Watch the evolution of Terrance Osborne’s painting for the 2010 Congo Square Poster below.
[flickr-gallery mode=”photoset” photoset=”72157623725694369″]
Terrance Osborne works from dark to light. “I think of bringing sunlight into the image,” he says.
Osborne was commissioned to paint the 2010 Congo Square poster for Jazz Fest, a portrait of “Uncle” Lionel Batiste, bass drummer for the Treme Brass Band. His artistic process is one of gradual illumination. He starts by sketching the figure and then blacking it out. “Sometimes I’m showing someone my process and they’re horrified when I black out this nice sketch I’ve done. But that’s how I work.”
Starting with black gives Osborne plenty of room to lighten things up. Looking at the poster as it unfolds, you can see the new layers of sophistication that accompany each further illumination. The sky, which begins as a murky abstraction, gradually comes into focus and emerges in the purples and oranges of a sunset. “I’m illuminating what’s already there in my mind,” he says.
Osborne also produced the 2007 Congo Square Poster, a portrait of Rebirth Brass Band sousaphonist Philip Frazier. To date, it remains the series’ best-seller. “I’m hoping this one becomes the new best-seller. I’m just beating myself,” he laughs.
A heavy responsibility for accuracy accompanies the depiction of a well-known figure like Uncle Lionel. As it turns out, much of that accuracy hinges on his left hand. “Anybody who knows Uncle Lionel knows that he wears a watch on his hand,” says Osborne. “It’s always the left hand. He says he ‘always has time on his hands’.”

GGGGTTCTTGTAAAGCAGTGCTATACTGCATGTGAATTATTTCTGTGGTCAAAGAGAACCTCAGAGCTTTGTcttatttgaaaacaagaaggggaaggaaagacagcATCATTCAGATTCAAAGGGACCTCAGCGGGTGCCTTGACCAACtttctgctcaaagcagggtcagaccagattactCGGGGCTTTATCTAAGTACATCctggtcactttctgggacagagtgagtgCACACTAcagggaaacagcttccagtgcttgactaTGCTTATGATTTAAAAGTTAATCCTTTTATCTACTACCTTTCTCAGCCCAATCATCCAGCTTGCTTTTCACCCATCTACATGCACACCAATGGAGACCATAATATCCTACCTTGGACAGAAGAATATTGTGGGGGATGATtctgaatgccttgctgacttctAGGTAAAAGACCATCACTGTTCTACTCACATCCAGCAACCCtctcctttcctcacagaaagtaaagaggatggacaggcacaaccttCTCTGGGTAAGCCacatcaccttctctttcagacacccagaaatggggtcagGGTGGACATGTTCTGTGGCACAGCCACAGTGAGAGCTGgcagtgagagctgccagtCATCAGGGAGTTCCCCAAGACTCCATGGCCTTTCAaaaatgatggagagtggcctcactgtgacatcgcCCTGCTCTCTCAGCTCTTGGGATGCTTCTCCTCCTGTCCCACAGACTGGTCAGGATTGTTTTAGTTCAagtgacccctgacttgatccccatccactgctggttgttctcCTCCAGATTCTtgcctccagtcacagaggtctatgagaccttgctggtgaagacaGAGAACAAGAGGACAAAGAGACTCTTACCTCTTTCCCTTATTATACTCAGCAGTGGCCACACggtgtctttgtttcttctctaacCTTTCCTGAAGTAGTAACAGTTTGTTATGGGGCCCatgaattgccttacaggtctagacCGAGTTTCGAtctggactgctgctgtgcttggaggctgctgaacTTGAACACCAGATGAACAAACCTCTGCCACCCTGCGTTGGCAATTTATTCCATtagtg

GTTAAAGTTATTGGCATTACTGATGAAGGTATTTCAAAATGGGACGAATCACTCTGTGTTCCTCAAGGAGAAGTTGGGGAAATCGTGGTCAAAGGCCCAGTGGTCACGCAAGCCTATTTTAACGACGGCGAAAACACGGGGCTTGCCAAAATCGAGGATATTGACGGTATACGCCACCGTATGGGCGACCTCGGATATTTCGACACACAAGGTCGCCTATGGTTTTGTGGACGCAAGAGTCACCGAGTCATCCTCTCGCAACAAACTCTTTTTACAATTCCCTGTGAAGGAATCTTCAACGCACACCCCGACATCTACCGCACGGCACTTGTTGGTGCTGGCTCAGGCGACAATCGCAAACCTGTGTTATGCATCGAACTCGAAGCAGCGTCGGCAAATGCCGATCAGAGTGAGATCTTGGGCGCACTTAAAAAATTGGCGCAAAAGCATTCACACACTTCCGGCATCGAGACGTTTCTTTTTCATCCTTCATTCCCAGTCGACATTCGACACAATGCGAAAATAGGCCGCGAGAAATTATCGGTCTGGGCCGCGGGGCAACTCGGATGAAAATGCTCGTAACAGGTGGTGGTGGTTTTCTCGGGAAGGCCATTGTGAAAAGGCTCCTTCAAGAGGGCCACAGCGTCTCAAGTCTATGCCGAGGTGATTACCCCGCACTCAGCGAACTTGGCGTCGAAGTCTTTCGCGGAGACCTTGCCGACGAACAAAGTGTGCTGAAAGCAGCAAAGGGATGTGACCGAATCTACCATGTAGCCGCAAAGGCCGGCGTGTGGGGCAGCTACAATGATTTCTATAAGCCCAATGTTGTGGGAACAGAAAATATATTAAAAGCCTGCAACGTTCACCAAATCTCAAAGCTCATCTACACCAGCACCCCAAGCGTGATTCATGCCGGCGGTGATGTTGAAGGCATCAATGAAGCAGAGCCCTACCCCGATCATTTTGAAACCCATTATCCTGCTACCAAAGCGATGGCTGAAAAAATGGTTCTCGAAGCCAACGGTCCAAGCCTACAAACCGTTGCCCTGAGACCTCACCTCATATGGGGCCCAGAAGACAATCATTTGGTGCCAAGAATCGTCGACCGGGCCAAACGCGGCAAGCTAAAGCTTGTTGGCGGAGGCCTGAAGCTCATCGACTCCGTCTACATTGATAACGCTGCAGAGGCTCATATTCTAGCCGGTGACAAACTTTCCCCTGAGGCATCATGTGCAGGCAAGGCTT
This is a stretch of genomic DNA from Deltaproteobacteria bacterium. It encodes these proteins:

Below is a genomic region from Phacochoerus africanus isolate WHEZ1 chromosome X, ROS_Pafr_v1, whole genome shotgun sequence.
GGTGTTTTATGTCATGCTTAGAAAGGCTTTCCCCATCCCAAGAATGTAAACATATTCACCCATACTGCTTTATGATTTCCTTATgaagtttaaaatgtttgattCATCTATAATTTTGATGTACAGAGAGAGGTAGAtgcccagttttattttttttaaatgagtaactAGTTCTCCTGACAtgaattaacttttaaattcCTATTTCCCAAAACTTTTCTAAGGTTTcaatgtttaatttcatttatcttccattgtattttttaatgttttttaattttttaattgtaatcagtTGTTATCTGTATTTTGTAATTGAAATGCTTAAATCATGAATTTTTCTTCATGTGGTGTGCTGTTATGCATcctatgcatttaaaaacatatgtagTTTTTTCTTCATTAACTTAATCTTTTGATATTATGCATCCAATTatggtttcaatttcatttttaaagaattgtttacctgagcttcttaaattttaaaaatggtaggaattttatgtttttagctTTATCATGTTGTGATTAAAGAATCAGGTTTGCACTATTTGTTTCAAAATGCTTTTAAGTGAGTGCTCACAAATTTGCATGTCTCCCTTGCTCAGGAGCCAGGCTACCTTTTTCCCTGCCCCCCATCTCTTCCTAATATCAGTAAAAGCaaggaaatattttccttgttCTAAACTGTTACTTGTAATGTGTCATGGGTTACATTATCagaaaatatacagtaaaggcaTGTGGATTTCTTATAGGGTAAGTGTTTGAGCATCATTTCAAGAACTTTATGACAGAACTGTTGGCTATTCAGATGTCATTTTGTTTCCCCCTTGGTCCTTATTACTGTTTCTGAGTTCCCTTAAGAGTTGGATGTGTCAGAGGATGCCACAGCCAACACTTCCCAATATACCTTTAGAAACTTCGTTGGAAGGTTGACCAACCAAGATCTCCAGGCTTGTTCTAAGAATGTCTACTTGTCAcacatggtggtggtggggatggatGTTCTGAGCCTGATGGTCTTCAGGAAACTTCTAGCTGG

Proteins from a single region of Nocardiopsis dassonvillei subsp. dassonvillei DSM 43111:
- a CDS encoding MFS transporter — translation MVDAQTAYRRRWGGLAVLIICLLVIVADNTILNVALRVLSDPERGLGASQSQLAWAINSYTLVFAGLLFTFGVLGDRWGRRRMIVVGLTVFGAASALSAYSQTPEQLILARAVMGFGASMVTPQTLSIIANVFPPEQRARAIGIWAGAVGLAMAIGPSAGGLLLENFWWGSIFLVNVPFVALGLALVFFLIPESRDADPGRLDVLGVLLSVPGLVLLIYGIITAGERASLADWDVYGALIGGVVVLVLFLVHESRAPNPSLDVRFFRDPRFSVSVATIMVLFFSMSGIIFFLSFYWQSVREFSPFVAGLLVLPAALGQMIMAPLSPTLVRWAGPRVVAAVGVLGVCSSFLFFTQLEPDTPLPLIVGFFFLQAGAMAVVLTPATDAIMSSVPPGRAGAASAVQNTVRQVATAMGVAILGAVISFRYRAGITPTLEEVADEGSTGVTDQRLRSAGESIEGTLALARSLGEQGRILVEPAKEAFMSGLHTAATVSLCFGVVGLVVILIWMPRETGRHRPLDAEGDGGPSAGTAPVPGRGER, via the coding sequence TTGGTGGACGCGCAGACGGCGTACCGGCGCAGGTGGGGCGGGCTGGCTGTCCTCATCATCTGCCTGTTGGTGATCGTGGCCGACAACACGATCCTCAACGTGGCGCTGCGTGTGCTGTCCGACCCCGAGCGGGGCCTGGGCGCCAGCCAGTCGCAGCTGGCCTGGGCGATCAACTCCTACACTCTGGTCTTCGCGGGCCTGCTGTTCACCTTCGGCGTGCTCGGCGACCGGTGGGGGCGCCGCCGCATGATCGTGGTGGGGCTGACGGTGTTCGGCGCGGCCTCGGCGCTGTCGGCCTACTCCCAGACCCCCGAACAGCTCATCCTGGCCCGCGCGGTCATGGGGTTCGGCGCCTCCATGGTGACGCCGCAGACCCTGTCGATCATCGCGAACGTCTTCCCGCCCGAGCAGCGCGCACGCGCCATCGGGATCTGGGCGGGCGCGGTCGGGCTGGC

To complicate matters further, the musical implement that Uncle Lionel carries in that hand is of his own invention. “It’s the bottom of an umbrella that he cut off and a piece of wire that he found,” says Osborne. The hand went through several incarnations as Osborne worked to fit it into the space while maintaining a realistic pose.
Osborne also struggled with how to fill the empty space in the upper right. For him, the I-10 is authentic Treme, so he added a curved section of highway. “It was a perfect solution to the space around Uncle Lionel’s head,” he says.
For many, though, that section of highway has different connotations. Those who lived in Treme during the 1960s witnessed the Claiborne overpass cutting the community in half, destroying the neutral ground that had been a local gathering place. For them, it remains a symbol of that destruction. “I grew up in Treme. The bridge was there already,” says Osborne. “I never thought about it in the way that the generation before me thought about it. I just saw it as a natural part of Treme.”
Nonetheless, Jazz Fest asked him to remove it. Osborne sought a compromise. “I really wanted that curve,” he says. “Plus, it just reminded me of what Treme looked like. So I found a more digestible solution.” He spruced up the highway with lights and trusses, transforming it into the Crescent City Connection. Jazz Fest officials were mollified, and Osborne got to keep his vision more or less intact.